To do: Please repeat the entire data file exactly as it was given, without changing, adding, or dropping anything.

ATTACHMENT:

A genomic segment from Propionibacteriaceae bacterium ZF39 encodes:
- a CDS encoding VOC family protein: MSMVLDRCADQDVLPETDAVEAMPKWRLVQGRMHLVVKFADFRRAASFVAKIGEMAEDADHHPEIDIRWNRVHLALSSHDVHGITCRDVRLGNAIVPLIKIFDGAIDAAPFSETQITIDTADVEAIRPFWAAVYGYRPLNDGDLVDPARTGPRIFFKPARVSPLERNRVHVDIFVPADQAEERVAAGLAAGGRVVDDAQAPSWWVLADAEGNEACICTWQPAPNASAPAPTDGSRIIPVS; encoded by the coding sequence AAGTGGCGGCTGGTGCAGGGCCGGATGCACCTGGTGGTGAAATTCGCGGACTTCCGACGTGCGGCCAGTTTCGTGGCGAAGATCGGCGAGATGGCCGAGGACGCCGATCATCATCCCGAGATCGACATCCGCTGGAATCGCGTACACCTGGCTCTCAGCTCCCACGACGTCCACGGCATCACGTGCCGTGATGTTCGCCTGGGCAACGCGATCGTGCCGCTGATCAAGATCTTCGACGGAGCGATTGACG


A genomic segment from Propionibacteriaceae bacterium ZF39 encodes:
- a CDS encoding VOC family protein: MSMVLDRCADQDVLPETDAVEAMPKWRLVQGRMHLVVKFADFRRAASFVAKIGEMAEDADHHPEIDIRWNRVHLALSSHDVHGITCRDVRLGNAIVPLIKIFDGAIDAAPFSETQITIDTADVEAIRPFWAAVYGYRPLNDGDLVDPARTGPRIFFKPARVSPLERNRVHVDIFVPADQAEERVAAGLAAGGRVVDDAQAPSWWVLADAEGNEACICTWQPAPNASAPAPTDGSRIIPVS; encoded by the coding sequence AAGTGGCGGCTGGTGCAGGGCCGGATGCACCTGGTGGTGAAATTCGCGGACTTCCGACGTGCGGCCAGTTTCGTGGCGAAGATCGGCGAGATGGCCGAGGACGCCGATCATCATCCCGAGATCGACATCCGCTGGAATCGCGTACACCTGGCTCTCAGCTCCCACGACGTCCACGGCATCACGTGCCGTGATGTTCGCCTGGGCAACGCGATCGTGCCGCTGATCAAGATCTTCGACGGAGCGATTGACG